Which To Buy?

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True enough.

I'll agree with you on this partly. I have a friend who purchased his Nissan within a week of me purchasing my Honda. He does less than 70% of the preventative maintenance that I do and he's had more problems than I have experienced with my last three Honda vehicles. On top of that, three years into our purchases his Nissan has a fair amount of rust on his gas tank and the floor of the car, as well as a number of mechanical failures.My Honda had none of these problems. Preventative maintenance is the key.
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At $5K either a Japanese or American make can be a good deal, but either will certainly need some attention in the years to come. Depending on where you live, it can be hard to find a decent Honda or Toyota for $5K that is less than seven or eight years old. With the American makes 5 years is reasonable.
Definitely ask about specific cars (model and year) on the appropriate newsgroups. The common experiences are going to be typical of what you can expect and you will get warnings to check on various things. Ignore those at your own risk!
One last word - if the engine uses a timing belt (and most engines from the years you are looking at do) expect it to need changing immediately. Unless you can get help from a serious DIYer expect to pay in the $500 range for that.
Okay - my own prejudice... I don't like the reliability of Dodge/Chrysler used cars.
Mike
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wrote:

I have just started looking at prices and looks like she might have to spend more than planned.
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snipped-for-privacy@gmail.com wrote:

Your bias is evident in your use of an ethnic slur in your reply, making your opinion even more worthless than most.
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Whatever. I owned three japanese cars and one american. I like my japanese cars. But I have to give it to the americans that the car was 1. rattle free 2. did not need any major repairs 3. pulled like a locomotive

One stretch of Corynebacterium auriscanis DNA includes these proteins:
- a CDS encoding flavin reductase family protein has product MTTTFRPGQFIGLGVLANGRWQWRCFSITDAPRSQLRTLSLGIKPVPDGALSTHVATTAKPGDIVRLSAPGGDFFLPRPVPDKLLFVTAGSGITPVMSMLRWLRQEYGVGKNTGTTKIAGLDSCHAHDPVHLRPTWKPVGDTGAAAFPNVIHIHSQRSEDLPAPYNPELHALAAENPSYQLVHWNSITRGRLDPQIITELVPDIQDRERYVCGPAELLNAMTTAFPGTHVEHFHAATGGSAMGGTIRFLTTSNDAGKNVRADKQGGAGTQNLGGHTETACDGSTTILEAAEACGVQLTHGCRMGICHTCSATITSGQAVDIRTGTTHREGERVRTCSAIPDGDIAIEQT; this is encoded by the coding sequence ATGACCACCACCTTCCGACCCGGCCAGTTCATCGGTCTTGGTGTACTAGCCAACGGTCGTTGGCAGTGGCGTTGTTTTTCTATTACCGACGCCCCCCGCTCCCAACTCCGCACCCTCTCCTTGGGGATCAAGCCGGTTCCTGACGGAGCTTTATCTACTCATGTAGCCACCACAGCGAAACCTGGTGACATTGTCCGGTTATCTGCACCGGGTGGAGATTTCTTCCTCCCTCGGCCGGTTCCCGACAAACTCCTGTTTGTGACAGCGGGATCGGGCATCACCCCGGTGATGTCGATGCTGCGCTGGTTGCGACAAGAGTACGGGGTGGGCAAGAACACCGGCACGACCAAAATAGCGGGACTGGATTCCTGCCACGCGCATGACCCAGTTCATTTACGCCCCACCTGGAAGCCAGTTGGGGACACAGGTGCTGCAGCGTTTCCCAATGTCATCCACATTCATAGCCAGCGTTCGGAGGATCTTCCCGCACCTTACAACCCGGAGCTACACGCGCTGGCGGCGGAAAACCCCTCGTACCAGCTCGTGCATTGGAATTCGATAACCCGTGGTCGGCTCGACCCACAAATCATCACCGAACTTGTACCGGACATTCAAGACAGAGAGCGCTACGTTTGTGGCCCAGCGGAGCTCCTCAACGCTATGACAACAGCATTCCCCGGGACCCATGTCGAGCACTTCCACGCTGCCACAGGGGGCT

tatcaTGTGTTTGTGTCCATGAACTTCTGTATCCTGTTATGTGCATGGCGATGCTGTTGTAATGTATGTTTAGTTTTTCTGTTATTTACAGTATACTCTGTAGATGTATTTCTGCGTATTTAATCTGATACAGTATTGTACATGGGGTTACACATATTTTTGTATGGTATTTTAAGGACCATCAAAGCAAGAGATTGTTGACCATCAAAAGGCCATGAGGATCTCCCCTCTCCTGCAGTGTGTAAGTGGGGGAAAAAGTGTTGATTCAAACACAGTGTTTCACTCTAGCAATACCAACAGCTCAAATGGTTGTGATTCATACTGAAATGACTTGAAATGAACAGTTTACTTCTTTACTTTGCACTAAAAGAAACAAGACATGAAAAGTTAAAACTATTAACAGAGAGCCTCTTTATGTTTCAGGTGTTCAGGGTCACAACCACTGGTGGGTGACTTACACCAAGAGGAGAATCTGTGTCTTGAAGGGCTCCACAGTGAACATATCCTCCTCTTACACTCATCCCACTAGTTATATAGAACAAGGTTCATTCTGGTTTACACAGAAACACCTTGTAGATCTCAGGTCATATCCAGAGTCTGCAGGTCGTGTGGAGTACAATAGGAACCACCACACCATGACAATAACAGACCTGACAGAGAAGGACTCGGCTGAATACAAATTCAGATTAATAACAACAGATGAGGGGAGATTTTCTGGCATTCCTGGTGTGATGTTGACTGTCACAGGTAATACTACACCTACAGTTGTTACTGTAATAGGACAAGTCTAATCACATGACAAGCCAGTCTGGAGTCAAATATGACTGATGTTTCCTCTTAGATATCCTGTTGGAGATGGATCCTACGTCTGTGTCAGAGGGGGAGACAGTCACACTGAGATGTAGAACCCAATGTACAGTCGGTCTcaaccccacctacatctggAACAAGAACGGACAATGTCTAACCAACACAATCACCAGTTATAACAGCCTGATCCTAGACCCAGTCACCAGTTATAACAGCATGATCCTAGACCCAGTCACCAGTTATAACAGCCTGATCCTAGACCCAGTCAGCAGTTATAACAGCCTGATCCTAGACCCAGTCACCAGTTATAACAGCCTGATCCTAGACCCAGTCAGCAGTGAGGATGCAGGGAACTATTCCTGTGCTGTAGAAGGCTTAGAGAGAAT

All three of my jap cars rattle. All three came with wimpy engines and one out of three was a total disaster maintenance wise. So you opinion be as it may I should say that there is a lot of things to like japanese econoboxes for, but reliability is not one of them for sure.
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What were the three Japanese cars and what was the American car? Are the Japs even Hondas? Or are we comparing 80s Civics to an '07 Cadillac or Lincoln?
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02 Legacy with 92k miles to 03 Taurus with 95k miles. The former expired the engine at 166k while the latter made it to the same mileage needing no major repairs. I don't think I spent over $1k over 70k miles of the taurus. Fair enough? With one driven wheel civics are simpler and probably way more reliable than subarus, but still not indestructible as the prices for the used ones would suggest. Repeat after me: used jap cars are WAY overprices compared to the american cars. Ironically, the reverse is true for new cars. I can't think of any american car for under $45k that is a good value when new.
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On Mar 6, 7:57 pm, snipped-for-privacy@gmail.com wrote:

er, 92 and 93: I don't drive THAT much :-)

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On Mar 6, 10:57 pm, snipped-for-privacy@gmail.com wrote: